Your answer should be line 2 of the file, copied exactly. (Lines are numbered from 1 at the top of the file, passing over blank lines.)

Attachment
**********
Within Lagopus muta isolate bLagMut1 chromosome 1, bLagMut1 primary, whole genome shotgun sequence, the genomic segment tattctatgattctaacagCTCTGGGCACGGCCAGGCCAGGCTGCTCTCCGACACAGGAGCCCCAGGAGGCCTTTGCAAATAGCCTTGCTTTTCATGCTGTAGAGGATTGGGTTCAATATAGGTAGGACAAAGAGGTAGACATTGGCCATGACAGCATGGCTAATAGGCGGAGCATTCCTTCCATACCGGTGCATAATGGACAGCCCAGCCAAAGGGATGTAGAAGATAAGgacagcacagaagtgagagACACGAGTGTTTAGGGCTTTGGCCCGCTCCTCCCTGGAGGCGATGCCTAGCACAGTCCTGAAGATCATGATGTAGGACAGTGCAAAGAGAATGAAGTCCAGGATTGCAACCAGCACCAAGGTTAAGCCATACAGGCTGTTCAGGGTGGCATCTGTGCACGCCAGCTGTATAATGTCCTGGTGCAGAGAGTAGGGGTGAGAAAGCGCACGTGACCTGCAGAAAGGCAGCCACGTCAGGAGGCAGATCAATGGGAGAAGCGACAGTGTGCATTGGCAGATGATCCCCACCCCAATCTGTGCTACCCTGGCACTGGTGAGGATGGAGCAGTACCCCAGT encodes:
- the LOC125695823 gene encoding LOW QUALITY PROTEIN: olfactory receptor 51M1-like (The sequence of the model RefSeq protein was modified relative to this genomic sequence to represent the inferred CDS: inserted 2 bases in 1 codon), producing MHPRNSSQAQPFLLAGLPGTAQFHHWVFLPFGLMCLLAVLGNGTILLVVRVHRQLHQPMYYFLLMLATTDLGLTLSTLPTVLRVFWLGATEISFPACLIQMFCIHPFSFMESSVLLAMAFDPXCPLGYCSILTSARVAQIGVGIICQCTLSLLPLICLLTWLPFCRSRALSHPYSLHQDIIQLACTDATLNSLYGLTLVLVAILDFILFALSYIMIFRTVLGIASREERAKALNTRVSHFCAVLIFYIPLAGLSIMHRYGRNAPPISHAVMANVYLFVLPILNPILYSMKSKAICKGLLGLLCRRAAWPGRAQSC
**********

- the LOC125695823 gene encoding LOW QUALITY PROTEIN: olfactory receptor 51M1-like (The sequence of the model RefSeq protein was modified relative to this genomic sequence to represent the inferred CDS: inserted 2 bases in 1 codon), producing MHPRNSSQAQPFLLAGLPGTAQFHHWVFLPFGLMCLLAVLGNGTILLVVRVHRQLHQPMYYFLLMLATTDLGLTLSTLPTVLRVFWLGATEISFPACLIQMFCIHPFSFMESSVLLAMAFDPXCPLGYCSILTSARVAQIGVGIICQCTLSLLPLICLLTWLPFCRSRALSHPYSLHQDIIQLACTDATLNSLYGLTLVLVAILDFILFALSYIMIFRTVLGIASREERAKALNTRVSHFCAVLIFYIPLAGLSIMHRYGRNAPPISHAVMANVYLFVLPILNPILYSMKSKAICKGLLGLLCRRAAWPGRAQSC